7. Hey all. I just started this portfolio and it's gone well so far. I'm a little confused on the recursive formulae part, however. I have one for the x-coordinate, but my formula for the y-coordinate involves using the previous x-coordinate, i.e. X(n-1). Is this acceptable, given that I'm finding the x-coordinate before the y-coordinate, or do my formulae have to be completely in terms of x and y respectively? Thanks in advance!
  8. Hello all. M12 seems a long time away but the work is already piling up. Turned in my not so hot EE on Monday, glad that thing is over, now I'm stuck with 2 science IAs and the HI is coming up too, but I'm not feeling too stressed yet (though I'm sure that will change soon). Any of you guys get a schedule for all your IAs? My school was kind enough to space them all out and give us the due dates beforehand, which is pretty helpful.
  9. Hello all. I'm planning a Chem Lab for Acids and Bases where I'm measuring the rate of reaction between HCl and Mg by measuring the rate of effusion of hydrogen gas. However, I'm not sure if it is feasible to measure the rate of effusion of a gas with a gas collection tube. I was wondering if this is in fact a good idea, or if I should change my experiment, because we have no other equipment available to measure the volume of gas given off.
  10. No problem, I love helping others with maths, it keeps my on my toes too. Desy pretty much explained the identity you need, except it would be with minus signs. Some advice for if you aren't sure how to simplify something: look in the data booklet. If you can whittle a problem down to sin(a-b) or d(cosx)/dx, or integral of 1/(x^2 + a^2) or something, look in the formula packet to see if there is something that fits the situation you see that you can use to help you. Was this a problem your teacher gave you? Without learning trig identities, it seems kind of unfair to ask you to do this, though you may be able to use a graph or other knowledge to see that sin(180-x) = x. Anyway, glad I helped, ask again anytime, there's a bunch of people on this website who are really helpful with this stuff.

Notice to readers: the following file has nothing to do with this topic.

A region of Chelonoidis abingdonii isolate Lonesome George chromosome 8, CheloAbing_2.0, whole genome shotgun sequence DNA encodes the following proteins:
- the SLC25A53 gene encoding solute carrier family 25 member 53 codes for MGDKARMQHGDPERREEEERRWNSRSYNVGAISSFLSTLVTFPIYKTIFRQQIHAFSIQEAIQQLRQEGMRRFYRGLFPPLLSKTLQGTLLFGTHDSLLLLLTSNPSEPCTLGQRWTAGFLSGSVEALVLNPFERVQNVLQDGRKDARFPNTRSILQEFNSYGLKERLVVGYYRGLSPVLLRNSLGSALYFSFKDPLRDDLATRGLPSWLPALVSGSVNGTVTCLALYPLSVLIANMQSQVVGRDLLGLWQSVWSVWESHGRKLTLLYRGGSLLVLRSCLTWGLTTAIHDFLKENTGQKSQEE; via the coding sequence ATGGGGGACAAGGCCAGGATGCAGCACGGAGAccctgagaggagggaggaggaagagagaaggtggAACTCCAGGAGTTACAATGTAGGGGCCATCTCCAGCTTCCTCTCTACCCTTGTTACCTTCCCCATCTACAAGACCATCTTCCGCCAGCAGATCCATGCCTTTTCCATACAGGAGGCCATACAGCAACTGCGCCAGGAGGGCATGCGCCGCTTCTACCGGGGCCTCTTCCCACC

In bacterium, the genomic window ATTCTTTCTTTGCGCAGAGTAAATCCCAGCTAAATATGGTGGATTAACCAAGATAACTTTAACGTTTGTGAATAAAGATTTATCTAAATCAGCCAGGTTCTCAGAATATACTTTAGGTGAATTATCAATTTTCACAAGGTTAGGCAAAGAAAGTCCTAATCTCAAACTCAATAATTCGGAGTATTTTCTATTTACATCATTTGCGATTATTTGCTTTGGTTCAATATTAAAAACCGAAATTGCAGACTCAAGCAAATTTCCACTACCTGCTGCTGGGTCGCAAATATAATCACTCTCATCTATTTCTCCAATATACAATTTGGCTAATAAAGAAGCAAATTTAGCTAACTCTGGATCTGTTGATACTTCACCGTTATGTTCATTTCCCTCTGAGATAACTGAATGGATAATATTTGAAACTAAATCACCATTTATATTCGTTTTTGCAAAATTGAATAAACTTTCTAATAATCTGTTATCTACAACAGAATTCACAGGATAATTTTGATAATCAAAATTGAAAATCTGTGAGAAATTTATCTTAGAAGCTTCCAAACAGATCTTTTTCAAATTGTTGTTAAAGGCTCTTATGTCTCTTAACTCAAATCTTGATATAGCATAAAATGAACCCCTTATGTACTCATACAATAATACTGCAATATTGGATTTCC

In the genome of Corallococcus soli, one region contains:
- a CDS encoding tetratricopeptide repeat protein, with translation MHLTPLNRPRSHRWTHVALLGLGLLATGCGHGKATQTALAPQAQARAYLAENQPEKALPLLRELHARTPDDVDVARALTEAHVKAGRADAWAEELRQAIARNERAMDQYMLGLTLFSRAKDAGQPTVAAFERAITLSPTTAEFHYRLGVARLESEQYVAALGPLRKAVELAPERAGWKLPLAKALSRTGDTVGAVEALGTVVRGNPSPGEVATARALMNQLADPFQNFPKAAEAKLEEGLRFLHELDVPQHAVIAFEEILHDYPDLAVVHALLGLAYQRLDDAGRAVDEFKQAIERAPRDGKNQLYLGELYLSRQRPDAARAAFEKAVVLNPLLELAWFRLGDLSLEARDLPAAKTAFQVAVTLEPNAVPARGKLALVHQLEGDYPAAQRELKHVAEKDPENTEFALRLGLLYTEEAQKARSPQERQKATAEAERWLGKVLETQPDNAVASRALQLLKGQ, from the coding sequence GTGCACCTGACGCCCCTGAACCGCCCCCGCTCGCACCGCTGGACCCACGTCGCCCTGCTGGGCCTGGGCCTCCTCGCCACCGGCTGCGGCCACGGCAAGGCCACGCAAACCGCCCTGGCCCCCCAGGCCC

11. This one is tricky. So, to get the expression for A, you have two parts of the shape: the sector and the rectangle minus a chunk. The sector is fairly straightforward, use A = 1/2(θ)®^2 A = (1/2)(θ)(10)^2 A = 1/2(θ)(100) A = 50θ Now comes the good part, finding the rectangle minus a chunk. So, pretend the segment does not exist and visualise it. You have three triangles, which I have labelled 1, 2, and 3. 1 and 2 are congruent. To find the area of 1, you use the angle p, which is (180-θ). Area = (1/2)(10)(10)(sin(p)) Area = 50sin(p) Since you have congruent triangles 1 and 2, you multiply this area by 2 to leave 100sin(p) So, you have this in terms of p, but we need θ. Well, p = 180-θ . . . 100sin(180-θ) = 100[sin180cosθ - cos180sinθ]= [using difference formula for sin] 100[0 - (-sinθ)]= [sin180 = 0 and cos180 = -1] 100sinθ Now, on to triangle 3. For this triangle, you use the same formula, but you have θ so there is no need to simplify. Area = (1/2)(10)(10)(sinθ) Area = 50sinθ Adding these up leaves 150sinθ Summing that with the 50θ area of the sector leaves: A = 50θ + 150sinθ Which can be factored out to give the required: A = 50(θ + 3sinθ) Now, to find the maximum area you find A': A' = 50 + 150cosθ Set it equal to 0 0 = 50 + 150cosθ -50 = 150cosθ -(1/3) = cosθ θ = 109.5 degrees. (I hope ) EDIT: This is the correct answer according to the H&H book. Hope that helps!